As the performing arts continue to suffer from the ongoing repercussions of COVID-19, presenting organizations such as Helios Opera fight the loss of traditional performances with innovative online presentations. One such initiative from Helios Opera is called Modular Opera Project (MOP), a program that offers singers the chance to produce one-act operas from home.
MOP’s latest new work is Stardust, a song cycle with music by Felix Jarrar and libretto by B.L. Foxley. The digital premiere aired on December 4, 2020, with subsequent ticketed streams taking place on December 6, 11, and 13. Stardust clocks in at just under fifteen minutes, which makes its $20 price tag a tough sell, but each of the four digital streams is followed by a post-show talk with special guests, including Melinda Lopez, Chay Jones, Jasmine Rice LaBeija, and Malcolm Hansen.
The libretto to Stardust comes from the eponymous collection of poetry by Foxley, which she considers her tribute to the fantasy genre. Foxley wanted to “depict the realities of 2020 for a person of color finding solace in their craft, questioning their artistic worth before finally escaping into a world of fantasy, embodying utopia.” These poems explore rather abstract and mythic beings and ideas, yet still hold space for intimate and personal experience.
To create his song cycle, Jarrar chose three poems from Foxley’s collection—“WHAT AM I?,” “The Devil,” and “Mother Nature”—for their synergy, imagery, and musical potential. Unlike opera, which generally relies upon a linear narrative, song cycles can explore ideas more abstractly. Stardust considers a loose narrative about race, reckoning, and ultimately, rebirth.
Director John De Los Santos took inspiration from the three Greek Moirai, or Fates, in his vision for Stardust. In the post-show talkback, he explained that the three sisters each have a different task. One sister begins by spinning the thread of life; every time a new human is born, their life is a thread. The second sister pulls the thread out based on how long they will live. And once their time is up, the third sister cuts it. Stardust is filled with a rich palette of images that evoke the Moirai, including a large pair of silver scissors and a ball of twine, among others.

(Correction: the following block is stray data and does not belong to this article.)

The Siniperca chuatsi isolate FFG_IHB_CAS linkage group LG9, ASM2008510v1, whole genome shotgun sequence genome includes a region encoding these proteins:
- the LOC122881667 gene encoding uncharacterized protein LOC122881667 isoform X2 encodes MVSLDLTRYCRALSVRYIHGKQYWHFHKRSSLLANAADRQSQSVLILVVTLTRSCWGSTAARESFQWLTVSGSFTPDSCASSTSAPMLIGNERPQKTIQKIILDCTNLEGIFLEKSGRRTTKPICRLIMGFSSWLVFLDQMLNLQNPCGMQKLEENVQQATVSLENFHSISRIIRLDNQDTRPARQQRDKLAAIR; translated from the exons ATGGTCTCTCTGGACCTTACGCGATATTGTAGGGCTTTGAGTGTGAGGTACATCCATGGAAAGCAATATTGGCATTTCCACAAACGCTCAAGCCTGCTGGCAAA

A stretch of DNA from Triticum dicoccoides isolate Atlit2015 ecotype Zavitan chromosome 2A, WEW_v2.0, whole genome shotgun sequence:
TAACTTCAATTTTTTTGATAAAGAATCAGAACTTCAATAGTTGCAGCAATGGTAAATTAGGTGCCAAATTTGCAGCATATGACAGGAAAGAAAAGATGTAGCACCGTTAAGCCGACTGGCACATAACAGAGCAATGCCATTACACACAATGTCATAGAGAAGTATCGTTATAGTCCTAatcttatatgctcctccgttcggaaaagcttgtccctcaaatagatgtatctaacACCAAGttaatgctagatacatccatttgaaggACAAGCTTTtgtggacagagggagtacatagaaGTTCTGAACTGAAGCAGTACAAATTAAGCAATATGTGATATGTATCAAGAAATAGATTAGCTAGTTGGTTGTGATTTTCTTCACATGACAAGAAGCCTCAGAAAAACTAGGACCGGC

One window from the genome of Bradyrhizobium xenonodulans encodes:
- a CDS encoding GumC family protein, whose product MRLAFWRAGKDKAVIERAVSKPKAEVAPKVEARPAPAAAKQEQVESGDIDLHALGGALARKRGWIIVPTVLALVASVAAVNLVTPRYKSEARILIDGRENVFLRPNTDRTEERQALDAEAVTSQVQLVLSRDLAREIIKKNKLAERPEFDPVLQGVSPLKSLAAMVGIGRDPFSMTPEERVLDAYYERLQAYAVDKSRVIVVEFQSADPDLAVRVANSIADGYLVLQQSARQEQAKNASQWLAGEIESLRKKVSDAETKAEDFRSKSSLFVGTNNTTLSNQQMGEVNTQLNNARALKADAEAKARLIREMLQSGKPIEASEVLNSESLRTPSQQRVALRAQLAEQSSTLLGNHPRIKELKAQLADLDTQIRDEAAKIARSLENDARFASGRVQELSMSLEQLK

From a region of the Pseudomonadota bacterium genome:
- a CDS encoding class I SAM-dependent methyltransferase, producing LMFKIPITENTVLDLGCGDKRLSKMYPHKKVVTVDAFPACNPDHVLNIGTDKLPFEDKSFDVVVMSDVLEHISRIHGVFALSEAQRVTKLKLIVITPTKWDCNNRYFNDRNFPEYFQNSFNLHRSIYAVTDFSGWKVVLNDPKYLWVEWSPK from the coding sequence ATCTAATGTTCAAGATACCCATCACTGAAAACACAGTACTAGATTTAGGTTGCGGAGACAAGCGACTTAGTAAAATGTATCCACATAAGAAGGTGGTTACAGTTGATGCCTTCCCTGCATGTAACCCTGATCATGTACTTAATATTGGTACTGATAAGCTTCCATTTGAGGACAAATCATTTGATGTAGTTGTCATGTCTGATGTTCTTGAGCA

Stardust is performed by soprano Victoria Davis, who is accompanied by Jarrar on piano. Davis and Jarrar are friends and seasoned collaborators; Davis was featured in Jarrar’s drag comic opera Mother Goose, which premiered at New York’s Dixon Place in 2019. Jarrar’s writing echoes the tumultuous romanticism of well-known Schubert lieder, but with frequent forays into crunchier harmonic palettes. Davis’ warm tone breathed life into the divergent characters of each song and filled the space over Jarrar’s rather punchy yet virtuosic performance on the piano.
The most striking aspect of Stardust was its filmography and visual language. De Los Santos took inspiration from the films of John Waters and Andy Warhol, which use a similar triptych composition where three simultaneous shots are shown side by side on the screen. In the cycle’s second movement, “The Devil,” multiple angles of Davis are juxtaposed to evoke her struggle with the evil being, which perhaps was her all along. A red, circular light box, created by architect and lighting designer Fabian Hernandez, is covered with branches to evoke a mysterious and foreboding atmosphere.
In many ways, De Los Santos’ visuals for Stardust draw parallels to the lived experiences of artists during the pandemic. The circular light box immediately brings to mind the ubiquitous “ring lights” used for at-home lighting for livestreams, Zoom calls, and recording sessions, and the triptych composition echoes the all-too-familiar visual aesthetic of online meetings and displaced social events.
Assistant Director Keith Browning, more commonly known for his work as an opera singer, took the pandemic lockdown as an opportunity to, in the words of his late father, “just have fun” and experiment with new ways to create. Despite the considerably large production team and organizational support, everything was done on a shoestring budget. The cinematography was done with two iPhones, two IKEA lights, and a backdrop. The sublime thread of the Fates is merely a $2 ball of yarn from Michaels.
At the end of Stardust, Davis shines brighter and brighter until she errupts into a blinding starburst. But this is not her end. The final line of the libretto reads, “Her rebirth in magical blood landed her on earth like a myth.” Similar to the unending work of the Fates, as one thread is severed another is pulled out and measured again. At the heart of Stardust is a powerful message: every ending is a new beginning, and every new beginning is an act of resilience in the shadow of oppression.
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